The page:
During this period Williamson also twice underwent psychoanalysis, an experience that he found very positive for his personal and creative development. You’d be forgiven for thinking the opposite though, given how his reactions to psychoanalysis informed Darker Than You Think, his fantasy-horror tale of a psychic, probability-altering, shapeshifting parallel human species that underlies the legends of werewolves and vampires.
After returning from service during World War II as an U.S. Army Air Corps weather forecaster, Williamson’s writing career reached the second of its high points, despite several long bouts of writer’s block. This is when he re-worked Darker Than You Think, his Seetee stories, and the Legion of Space series for hardcover publication, and also published his most acclaimed work The Humanoids, a novel of robots that were created to ensure human happiness but that eventually attempt to take control of the human race in order to fulfill their Prime Directive.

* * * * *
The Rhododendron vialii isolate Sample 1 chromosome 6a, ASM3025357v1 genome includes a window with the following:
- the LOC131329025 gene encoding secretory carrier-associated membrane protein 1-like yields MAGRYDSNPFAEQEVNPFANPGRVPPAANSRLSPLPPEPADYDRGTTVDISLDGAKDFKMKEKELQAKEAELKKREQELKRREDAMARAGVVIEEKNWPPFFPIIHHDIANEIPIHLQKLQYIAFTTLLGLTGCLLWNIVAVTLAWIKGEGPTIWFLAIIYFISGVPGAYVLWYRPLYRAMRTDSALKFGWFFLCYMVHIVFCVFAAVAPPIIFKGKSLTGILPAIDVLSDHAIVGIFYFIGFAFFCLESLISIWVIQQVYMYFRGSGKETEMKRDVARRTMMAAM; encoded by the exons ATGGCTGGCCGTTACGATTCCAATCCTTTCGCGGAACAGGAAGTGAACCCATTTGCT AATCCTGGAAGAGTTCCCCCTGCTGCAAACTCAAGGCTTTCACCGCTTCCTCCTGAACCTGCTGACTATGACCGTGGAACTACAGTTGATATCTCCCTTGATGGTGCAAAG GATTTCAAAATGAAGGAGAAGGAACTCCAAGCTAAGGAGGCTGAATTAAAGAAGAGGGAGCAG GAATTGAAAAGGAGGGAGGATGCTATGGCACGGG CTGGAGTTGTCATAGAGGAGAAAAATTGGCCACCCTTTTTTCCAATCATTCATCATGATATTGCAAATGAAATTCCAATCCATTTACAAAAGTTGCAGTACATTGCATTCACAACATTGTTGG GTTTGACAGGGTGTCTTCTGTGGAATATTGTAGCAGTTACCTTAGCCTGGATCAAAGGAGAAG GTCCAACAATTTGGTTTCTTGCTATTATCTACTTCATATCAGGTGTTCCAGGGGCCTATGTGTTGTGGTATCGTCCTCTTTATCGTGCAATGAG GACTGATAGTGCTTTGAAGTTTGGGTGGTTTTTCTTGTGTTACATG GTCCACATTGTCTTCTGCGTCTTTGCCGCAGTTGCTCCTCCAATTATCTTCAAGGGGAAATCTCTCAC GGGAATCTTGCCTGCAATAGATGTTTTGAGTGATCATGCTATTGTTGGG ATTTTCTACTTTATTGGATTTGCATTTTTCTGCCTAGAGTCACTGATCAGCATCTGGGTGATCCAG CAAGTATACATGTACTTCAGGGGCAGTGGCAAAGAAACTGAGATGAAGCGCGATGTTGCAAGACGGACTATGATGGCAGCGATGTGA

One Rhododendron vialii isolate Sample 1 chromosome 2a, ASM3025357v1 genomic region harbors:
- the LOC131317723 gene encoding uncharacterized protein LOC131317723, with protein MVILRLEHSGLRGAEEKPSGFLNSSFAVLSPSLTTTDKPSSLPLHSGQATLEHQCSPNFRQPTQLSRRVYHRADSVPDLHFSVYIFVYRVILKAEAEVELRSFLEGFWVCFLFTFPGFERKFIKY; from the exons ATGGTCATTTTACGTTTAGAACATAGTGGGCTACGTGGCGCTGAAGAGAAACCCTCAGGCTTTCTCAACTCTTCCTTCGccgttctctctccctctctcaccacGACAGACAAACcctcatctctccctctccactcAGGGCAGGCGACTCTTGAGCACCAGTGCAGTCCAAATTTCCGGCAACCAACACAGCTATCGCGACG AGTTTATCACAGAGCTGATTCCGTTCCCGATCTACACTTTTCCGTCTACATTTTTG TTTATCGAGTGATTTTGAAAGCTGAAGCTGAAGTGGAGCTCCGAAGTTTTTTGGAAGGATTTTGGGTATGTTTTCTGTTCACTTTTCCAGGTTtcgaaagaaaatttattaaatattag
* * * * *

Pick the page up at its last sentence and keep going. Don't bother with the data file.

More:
A lifelong student of science and technology, Williamson is credited by the Oxford English Dictionary with coining the terms if not the concepts of “terraforming” and “genetic engineering” in the 1942 short story “Collision Orbit” and the 1951 novel Dragon Island. respectively. Williamson may have also been the first writer to use the term “psionics” in his 1951 short story “The Man from Outside.”
By the late 1950s Williamson sensed that he was at risk of being overtaken by the rapid pace of scientific and technological developments, so he returned to college at Eastern New Mexico University to pursue his long-abandoned undergraduate studies. In short order he also earned a master’s degree in English at ENMU, became a professor of English and creative writing there and went on to earn a Ph.D at the University of Colorado in 1964. Williamson would remain affiliated with ENMU for the rest of his life and became instrumental in establishing science fiction as a legitimate subject of literary study starting in the 1960s.